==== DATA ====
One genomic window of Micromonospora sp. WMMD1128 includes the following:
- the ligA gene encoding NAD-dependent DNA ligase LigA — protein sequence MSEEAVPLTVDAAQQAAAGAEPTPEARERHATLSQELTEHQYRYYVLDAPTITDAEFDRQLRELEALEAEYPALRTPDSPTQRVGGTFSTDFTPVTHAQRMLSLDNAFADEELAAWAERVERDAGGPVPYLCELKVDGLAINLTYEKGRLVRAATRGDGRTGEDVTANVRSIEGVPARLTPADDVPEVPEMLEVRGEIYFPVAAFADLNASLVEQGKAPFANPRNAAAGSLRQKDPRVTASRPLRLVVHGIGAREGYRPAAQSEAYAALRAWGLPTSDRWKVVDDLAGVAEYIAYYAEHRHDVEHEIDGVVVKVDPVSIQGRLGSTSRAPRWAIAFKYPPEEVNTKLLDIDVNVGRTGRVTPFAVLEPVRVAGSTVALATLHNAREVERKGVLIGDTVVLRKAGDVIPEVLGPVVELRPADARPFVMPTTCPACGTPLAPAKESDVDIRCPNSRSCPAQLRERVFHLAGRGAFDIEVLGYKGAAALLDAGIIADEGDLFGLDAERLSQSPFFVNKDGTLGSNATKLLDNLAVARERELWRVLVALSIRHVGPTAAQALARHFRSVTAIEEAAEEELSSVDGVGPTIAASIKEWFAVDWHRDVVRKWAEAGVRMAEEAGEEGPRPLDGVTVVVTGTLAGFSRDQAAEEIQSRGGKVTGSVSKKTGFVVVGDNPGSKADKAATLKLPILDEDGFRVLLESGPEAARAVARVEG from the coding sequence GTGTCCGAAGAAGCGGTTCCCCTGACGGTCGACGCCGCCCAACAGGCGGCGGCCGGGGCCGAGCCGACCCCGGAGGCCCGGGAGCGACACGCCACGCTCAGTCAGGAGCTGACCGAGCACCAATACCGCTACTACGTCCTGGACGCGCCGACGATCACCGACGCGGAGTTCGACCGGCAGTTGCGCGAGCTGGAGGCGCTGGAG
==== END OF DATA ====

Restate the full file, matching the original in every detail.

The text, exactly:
One genomic window of Micromonospora sp. WMMD1128 includes the following:
- the ligA gene encoding NAD-dependent DNA ligase LigA — protein sequence MSEEAVPLTVDAAQQAAAGAEPTPEARERHATLSQELTEHQYRYYVLDAPTITDAEFDRQLRELEALEAEYPALRTPDSPTQRVGGTFSTDFTPVTHAQRMLSLDNAFADEELAAWAERVERDAGGPVPYLCELKVDGLAINLTYEKGRLVRAATRGDGRTGEDVTANVRSIEGVPARLTPADDVPEVPEMLEVRGEIYFPVAAFADLNASLVEQGKAPFANPRNAAAGSLRQKDPRVTASRPLRLVVHGIGAREGYRPAAQSEAYAALRAWGLPTSDRWKVVDDLAGVAEYIAYYAEHRHDVEHEIDGVVVKVDPVSIQGRLGSTSRAPRWAIAFKYPPEEVNTKLLDIDVNVGRTGRVTPFAVLEPVRVAGSTVALATLHNAREVERKGVLIGDTVVLRKAGDVIPEVLGPVVELRPADARPFVMPTTCPACGTPLAPAKESDVDIRCPNSRSCPAQLRERVFHLAGRGAFDIEVLGYKGAAALLDAGIIADEGDLFGLDAERLSQSPFFVNKDGTLGSNATKLLDNLAVARERELWRVLVALSIRHVGPTAAQALARHFRSVTAIEEAAEEELSSVDGVGPTIAASIKEWFAVDWHRDVVRKWAEAGVRMAEEAGEEGPRPLDGVTVVVTGTLAGFSRDQAAEEIQSRGGKVTGSVSKKTGFVVVGDNPGSKADKAATLKLPILDEDGFRVLLESGPEAARAVARVEG from the coding sequence GTGTCCGAAGAAGCGGTTCCCCTGACGGTCGACGCCGCCCAACAGGCGGCGGCCGGGGCCGAGCCGACCCCGGAGGCCCGGGAGCGACACGCCACGCTCAGTCAGGAGCTGACCGAGCACCAATACCGCTACTACGTCCTGGACGCGCCGACGATCACCGACGCGGAGTTCGACCGGCAGTTGCGCGAGCTGGAGGCGCTGGAG